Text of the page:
Have you ever read something in a different language without realizing it? I have done this several times with instructions in products, and Frihost posts. It is really freaky when you read it, and understand for a few seconds, but as soon as you realize it is not english (or whatever your language is) you can't read it anymore. I guess most languages have some overlap of vocabulary.
Well, I usually identify the text language quickly. Galician is the language most similar to mine, so some times when I start reading a writing in it I might think for 2 seconds it's Iberian Portuguese, but through minor aspects I know it's Galician.
Crazy and cool! But no, I have actually newer done that before
That was really strange...
Boffel, even with other Scandinavian languages? People say that there are some things that are very similar among them.
Well, I read Spanish children's books for practice in that language, but I've yet to truly experience the not-realizing-its-a-different-language effect you mention, though I have had just enough of a taste of that to make it worthwhile to get more practice. Once I'm done with training, I want to get fluent in Spanish and learn Russian.
^Ya ne govoryu po-russky, but I know the alphabet. I wish you good luck with it.
I'm able to read and understand the general idea behind the text in many languages - but realizing, what I'm doing .
And this is without any inborn language talents, more the opposite.
But reading (based on recognition and associations) is much easier, than speaking (based on active and very fast recollection of memorized words, sets of rules and social strata proprieties, that books and classes will not teach).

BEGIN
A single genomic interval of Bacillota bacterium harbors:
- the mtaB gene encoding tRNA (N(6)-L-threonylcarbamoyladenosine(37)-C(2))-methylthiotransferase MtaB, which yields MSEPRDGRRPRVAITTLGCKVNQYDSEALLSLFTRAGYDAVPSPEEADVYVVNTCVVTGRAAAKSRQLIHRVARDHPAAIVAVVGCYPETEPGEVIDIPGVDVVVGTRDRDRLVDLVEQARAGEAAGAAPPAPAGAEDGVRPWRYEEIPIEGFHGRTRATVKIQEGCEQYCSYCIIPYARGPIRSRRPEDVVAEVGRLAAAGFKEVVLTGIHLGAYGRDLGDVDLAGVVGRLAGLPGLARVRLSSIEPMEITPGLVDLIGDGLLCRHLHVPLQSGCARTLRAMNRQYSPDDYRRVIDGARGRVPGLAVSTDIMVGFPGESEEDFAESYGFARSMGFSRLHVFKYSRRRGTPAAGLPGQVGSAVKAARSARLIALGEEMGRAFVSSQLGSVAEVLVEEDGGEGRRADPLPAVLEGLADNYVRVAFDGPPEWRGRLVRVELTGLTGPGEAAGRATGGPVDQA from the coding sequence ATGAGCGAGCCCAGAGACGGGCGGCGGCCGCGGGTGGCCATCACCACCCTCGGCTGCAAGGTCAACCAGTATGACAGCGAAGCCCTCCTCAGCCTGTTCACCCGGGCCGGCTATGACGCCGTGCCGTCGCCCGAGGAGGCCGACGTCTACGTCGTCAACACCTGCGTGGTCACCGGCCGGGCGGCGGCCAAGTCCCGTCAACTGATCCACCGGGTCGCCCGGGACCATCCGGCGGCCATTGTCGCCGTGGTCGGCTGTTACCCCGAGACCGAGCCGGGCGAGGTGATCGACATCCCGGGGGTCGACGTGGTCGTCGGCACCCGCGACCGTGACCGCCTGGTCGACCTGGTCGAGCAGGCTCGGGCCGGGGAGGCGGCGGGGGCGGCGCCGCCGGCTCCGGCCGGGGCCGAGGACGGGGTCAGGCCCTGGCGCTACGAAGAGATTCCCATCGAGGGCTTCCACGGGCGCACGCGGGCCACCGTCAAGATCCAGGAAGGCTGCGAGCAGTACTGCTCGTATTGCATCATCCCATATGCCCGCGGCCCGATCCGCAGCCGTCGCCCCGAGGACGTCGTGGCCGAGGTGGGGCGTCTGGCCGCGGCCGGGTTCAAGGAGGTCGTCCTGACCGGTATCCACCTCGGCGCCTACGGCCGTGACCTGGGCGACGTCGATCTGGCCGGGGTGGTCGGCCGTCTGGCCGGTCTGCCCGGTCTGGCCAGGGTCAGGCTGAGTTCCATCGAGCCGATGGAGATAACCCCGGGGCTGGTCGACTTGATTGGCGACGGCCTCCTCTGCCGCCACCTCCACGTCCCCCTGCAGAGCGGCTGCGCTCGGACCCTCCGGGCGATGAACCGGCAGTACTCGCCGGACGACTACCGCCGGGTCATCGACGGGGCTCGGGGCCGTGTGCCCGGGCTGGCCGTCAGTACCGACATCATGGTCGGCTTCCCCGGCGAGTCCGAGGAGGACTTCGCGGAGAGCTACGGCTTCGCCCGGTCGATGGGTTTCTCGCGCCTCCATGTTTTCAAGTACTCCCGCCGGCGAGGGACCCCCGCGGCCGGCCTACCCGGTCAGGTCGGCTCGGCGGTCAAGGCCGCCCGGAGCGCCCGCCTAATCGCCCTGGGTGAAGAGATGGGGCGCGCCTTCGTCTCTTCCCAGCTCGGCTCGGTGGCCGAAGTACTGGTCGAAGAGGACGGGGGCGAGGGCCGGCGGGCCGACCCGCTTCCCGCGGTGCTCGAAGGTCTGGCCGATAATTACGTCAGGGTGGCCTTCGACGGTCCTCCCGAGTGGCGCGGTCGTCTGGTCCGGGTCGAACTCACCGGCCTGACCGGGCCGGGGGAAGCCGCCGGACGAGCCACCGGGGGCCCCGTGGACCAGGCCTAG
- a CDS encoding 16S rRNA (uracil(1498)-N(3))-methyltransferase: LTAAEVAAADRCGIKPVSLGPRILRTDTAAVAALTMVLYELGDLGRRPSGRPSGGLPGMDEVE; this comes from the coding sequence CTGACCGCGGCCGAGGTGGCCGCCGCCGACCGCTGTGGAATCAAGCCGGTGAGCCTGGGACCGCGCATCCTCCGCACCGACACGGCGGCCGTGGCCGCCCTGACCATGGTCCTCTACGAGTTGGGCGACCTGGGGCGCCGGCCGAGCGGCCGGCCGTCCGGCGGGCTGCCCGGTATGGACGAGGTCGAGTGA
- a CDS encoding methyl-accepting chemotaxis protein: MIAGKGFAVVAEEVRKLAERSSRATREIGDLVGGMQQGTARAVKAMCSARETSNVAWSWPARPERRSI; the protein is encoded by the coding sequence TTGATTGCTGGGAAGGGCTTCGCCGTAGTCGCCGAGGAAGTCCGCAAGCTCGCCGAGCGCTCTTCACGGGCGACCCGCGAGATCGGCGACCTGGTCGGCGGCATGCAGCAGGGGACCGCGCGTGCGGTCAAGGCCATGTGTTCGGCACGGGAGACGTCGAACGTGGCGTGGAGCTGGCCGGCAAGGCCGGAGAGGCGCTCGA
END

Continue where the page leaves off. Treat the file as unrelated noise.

1. Many languages are related, even if they are using the different alphabet, like Cyrillic based and and Polish, Czech, Serbian. The farther they drift apart - the more difficult to read, but still a lot of common words.
2. After being involved with Spanish, it makes possible to read Italian and partially understand the Portuguese.
3. All languages are using a lot of international words, present in many languages, it helps too - can catch some meanings in Greek. But if the country of origin historically was using a lot of French words, it is very frustrating to find that the English equivalents are very different.
4. Fingernails biting and totally useless are trials to understand Dutcfh, Hungarian, Finnish and Scandinavian languages, not mentioning Japanese, Chinese and similar languages, even with dictionary.
Blessed be the search engines' automatic translation tools! One can read even Japanese websites, and much more details are not lost, as with intuitive, related languages reading. Only pity, that they translate well from German to English, but (as the Germans say) make terrible translation from English to German, unusable.
Writing, no not really. However since I can speak fluently German sometimes I can catch some things that I hear coming from Dutch speakers and for a moment I would think it's German until some aspects of what they're saying makes me realize that it really isn't. It's actually Dutch. I really don't think that I have done such a thing like that through writing. Maybe it's just English cognates that you notice in different languages.
I think it is the cognates, and the fact that I can speak a little German, and a tiny bit of French, Spanish, and a weensy bit of Latin and Hebrew. The languages are all really similar and there is a little overlap.
|fpwebs wrote: |
| Maybe it's just English cognates that you notice in different languages. |
I read Tolkien "The Lord of the Rings" and Hemingway "Old man and the Sea" in English.
Also I study German and French now, already speaking Ukrainian and Russian.